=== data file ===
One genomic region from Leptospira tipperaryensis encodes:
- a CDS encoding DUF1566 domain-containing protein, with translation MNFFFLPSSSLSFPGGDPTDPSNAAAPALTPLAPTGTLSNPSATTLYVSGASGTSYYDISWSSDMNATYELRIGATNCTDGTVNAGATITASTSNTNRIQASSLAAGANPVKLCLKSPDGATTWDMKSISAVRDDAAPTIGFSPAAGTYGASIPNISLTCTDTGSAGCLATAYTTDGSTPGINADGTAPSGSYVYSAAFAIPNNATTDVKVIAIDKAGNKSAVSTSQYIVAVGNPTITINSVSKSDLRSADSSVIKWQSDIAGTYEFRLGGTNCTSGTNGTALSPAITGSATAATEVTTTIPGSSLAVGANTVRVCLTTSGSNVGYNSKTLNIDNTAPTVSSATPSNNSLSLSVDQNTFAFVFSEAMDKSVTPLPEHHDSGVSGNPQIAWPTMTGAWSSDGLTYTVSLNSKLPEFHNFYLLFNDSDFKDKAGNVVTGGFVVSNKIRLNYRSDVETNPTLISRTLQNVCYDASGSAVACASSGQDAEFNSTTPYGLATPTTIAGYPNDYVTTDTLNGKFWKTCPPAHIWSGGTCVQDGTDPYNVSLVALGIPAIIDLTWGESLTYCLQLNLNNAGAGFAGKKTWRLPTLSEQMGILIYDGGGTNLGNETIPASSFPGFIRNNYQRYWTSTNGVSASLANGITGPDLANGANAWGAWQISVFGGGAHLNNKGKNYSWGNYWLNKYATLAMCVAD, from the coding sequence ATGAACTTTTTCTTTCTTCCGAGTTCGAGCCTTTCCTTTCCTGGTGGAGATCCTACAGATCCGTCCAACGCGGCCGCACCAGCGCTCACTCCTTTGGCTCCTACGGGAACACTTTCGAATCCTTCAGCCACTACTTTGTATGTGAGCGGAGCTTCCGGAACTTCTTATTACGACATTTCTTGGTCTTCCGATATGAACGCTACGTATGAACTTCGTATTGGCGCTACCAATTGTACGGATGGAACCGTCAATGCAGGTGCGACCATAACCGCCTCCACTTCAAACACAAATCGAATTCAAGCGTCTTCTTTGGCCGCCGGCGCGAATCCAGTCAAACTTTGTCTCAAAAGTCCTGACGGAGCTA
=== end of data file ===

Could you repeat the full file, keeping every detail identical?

One genomic region from Leptospira tipperaryensis encodes:
- a CDS encoding DUF1566 domain-containing protein, with translation MNFFFLPSSSLSFPGGDPTDPSNAAAPALTPLAPTGTLSNPSATTLYVSGASGTSYYDISWSSDMNATYELRIGATNCTDGTVNAGATITASTSNTNRIQASSLAAGANPVKLCLKSPDGATTWDMKSISAVRDDAAPTIGFSPAAGTYGASIPNISLTCTDTGSAGCLATAYTTDGSTPGINADGTAPSGSYVYSAAFAIPNNATTDVKVIAIDKAGNKSAVSTSQYIVAVGNPTITINSVSKSDLRSADSSVIKWQSDIAGTYEFRLGGTNCTSGTNGTALSPAITGSATAATEVTTTIPGSSLAVGANTVRVCLTTSGSNVGYNSKTLNIDNTAPTVSSATPSNNSLSLSVDQNTFAFVFSEAMDKSVTPLPEHHDSGVSGNPQIAWPTMTGAWSSDGLTYTVSLNSKLPEFHNFYLLFNDSDFKDKAGNVVTGGFVVSNKIRLNYRSDVETNPTLISRTLQNVCYDASGSAVACASSGQDAEFNSTTPYGLATPTTIAGYPNDYVTTDTLNGKFWKTCPPAHIWSGGTCVQDGTDPYNVSLVALGIPAIIDLTWGESLTYCLQLNLNNAGAGFAGKKTWRLPTLSEQMGILIYDGGGTNLGNETIPASSFPGFIRNNYQRYWTSTNGVSASLANGITGPDLANGANAWGAWQISVFGGGAHLNNKGKNYSWGNYWLNKYATLAMCVAD, from the coding sequence ATGAACTTTTTCTTTCTTCCGAGTTCGAGCCTTTCCTTTCCTGGTGGAGATCCTACAGATCCGTCCAACGCGGCCGCACCAGCGCTCACTCCTTTGGCTCCTACGGGAACACTTTCGAATCCTTCAGCCACTACTTTGTATGTGAGCGGAGCTTCCGGAACTTCTTATTACGACATTTCTTGGTCTTCCGATATGAACGCTACGTATGAACTTCGTATTGGCGCTACCAATTGTACGGATGGAACCGTCAATGCAGGTGCGACCATAACCGCCTCCACTTCAAACACAAATCGAATTCAAGCGTCTTCTTTGGCCGCCGGCGCGAATCCAGTCAAACTTTGTCTCAAAAGTCCTGACGGAGCTA